Best Practice: Intrastate Relocations

Please note, this document is not a policy or procedure, but simply a reference to assist states when dealing with this type of case.

From time to time, juveniles move to a different residence within the receiving state after supervision is accepted. 

The receiving state is required to report the change in residence to the sending state under the provisions of Rule 5-101(4) and (5) which state:

(4) “The receiving state shall furnish written progress reports to the sending state on no less than a quarterly basis. Additional reports shall be sent in cases where there are concerns regarding the juvenile or there has been a change in residence or in the person with whom the juvenile resides.

(5) When the change of residence includes a change in the person with whom the juvenile resides, the sending state may request additional information regarding the new residence. If the sending state does not support this change, they shall notify the receiving state and propose an alternative living arrangement or affect the return of the juvenile.” 

Effective March 1, 2022, ICJ Rule 5-101 was amended to specifically clarify the requirements for each state when a change of residence occurs.  Through the modification of subsection (4) and addition of subsection (5), the Commission clarified that such changes must be reported by the receiving state and addressed how sending states may respond.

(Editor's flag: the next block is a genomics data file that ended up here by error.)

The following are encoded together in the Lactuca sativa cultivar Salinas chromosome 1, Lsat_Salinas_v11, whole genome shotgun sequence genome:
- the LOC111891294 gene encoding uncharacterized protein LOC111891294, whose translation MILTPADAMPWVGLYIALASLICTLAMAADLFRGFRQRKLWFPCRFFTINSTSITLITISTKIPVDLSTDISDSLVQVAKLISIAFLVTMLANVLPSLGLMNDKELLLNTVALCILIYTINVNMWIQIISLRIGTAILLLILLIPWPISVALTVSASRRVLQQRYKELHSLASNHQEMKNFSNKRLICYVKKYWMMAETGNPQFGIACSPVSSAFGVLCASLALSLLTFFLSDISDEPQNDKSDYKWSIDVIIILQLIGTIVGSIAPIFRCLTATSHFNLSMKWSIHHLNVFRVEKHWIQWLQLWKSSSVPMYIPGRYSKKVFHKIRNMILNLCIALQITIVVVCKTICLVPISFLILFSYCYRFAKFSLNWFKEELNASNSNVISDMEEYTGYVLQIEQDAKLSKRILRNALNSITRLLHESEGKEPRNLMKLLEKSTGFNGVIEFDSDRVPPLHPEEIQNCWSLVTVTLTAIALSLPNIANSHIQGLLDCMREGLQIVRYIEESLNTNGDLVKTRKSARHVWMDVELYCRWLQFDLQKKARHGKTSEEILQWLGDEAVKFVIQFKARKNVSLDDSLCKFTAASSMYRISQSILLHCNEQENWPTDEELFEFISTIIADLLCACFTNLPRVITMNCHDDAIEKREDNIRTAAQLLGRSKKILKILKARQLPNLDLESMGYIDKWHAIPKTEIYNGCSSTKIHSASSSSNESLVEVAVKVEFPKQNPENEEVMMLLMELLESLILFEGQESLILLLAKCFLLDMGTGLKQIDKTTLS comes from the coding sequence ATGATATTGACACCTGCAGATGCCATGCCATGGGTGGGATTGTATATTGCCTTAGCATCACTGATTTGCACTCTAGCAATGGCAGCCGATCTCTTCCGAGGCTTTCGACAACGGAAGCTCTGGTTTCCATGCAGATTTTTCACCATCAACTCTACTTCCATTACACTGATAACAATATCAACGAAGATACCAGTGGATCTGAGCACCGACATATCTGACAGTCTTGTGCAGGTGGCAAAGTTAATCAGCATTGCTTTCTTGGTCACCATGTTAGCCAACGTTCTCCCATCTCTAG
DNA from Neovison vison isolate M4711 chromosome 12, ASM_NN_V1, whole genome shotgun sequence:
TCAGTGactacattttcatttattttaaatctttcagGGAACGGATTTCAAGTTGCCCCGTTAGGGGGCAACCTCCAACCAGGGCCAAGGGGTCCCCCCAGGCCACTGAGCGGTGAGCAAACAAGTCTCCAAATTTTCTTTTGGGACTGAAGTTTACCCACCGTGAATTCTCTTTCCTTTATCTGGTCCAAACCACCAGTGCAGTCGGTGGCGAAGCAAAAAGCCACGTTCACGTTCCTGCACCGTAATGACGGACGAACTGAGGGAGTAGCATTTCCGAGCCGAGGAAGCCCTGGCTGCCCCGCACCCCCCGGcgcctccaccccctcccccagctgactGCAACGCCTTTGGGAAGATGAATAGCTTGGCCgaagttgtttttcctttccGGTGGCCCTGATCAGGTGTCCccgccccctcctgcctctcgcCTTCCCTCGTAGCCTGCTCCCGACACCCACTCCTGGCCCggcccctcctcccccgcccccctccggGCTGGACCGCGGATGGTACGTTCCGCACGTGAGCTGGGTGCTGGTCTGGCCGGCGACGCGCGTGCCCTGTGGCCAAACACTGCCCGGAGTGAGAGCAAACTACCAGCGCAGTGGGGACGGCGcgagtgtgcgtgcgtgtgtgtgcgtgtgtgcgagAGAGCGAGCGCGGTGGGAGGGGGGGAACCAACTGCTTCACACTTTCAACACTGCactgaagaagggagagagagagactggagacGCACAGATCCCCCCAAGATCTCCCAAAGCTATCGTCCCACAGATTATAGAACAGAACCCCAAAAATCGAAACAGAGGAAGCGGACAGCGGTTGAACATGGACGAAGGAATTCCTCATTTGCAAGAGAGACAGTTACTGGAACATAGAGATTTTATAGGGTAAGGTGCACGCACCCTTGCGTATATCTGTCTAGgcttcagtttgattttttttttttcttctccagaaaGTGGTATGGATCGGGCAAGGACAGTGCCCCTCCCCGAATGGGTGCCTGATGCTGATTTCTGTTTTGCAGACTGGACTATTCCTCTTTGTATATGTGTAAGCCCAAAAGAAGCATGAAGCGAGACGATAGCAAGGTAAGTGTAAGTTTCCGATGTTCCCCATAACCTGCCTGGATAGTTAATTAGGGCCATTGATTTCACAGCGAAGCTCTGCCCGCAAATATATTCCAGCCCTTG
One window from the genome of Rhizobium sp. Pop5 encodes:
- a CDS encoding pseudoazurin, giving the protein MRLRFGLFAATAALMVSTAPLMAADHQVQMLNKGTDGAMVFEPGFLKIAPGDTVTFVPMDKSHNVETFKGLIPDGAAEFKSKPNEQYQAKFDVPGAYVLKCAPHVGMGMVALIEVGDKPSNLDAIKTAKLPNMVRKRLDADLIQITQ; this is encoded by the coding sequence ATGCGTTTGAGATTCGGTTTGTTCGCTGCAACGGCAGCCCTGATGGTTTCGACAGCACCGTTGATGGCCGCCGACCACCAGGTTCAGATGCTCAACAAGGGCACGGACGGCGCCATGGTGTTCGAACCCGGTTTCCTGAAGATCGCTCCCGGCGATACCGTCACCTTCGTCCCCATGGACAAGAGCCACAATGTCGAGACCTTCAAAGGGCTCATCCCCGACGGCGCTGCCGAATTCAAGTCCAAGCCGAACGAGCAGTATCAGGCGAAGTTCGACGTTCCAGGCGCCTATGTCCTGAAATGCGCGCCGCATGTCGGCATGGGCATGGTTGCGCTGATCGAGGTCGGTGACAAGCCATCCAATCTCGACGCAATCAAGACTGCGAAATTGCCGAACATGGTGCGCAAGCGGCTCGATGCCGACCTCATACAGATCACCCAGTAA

The receiving state must send an additional progress report when there is change  in residence or change in the person with whom the juvenile resides. A receiving state may, at its own discretion, request a new home evaluation when the juvenile relocates to a new address and/or the family dynamics change. This does not alleviate the receiving state’s responsibility to submit quarterly progress reports within the required timeframe. Typically, when the juvenile relocates with the approved family and the dynamics remain unchanged, the receiving state’s internal protocol is followed.

The sending state may, at its own discretion, request additional information,  notify the receiving state if they do not support the change, propose an alternative living arrangement, or affect the return of the juvenile.


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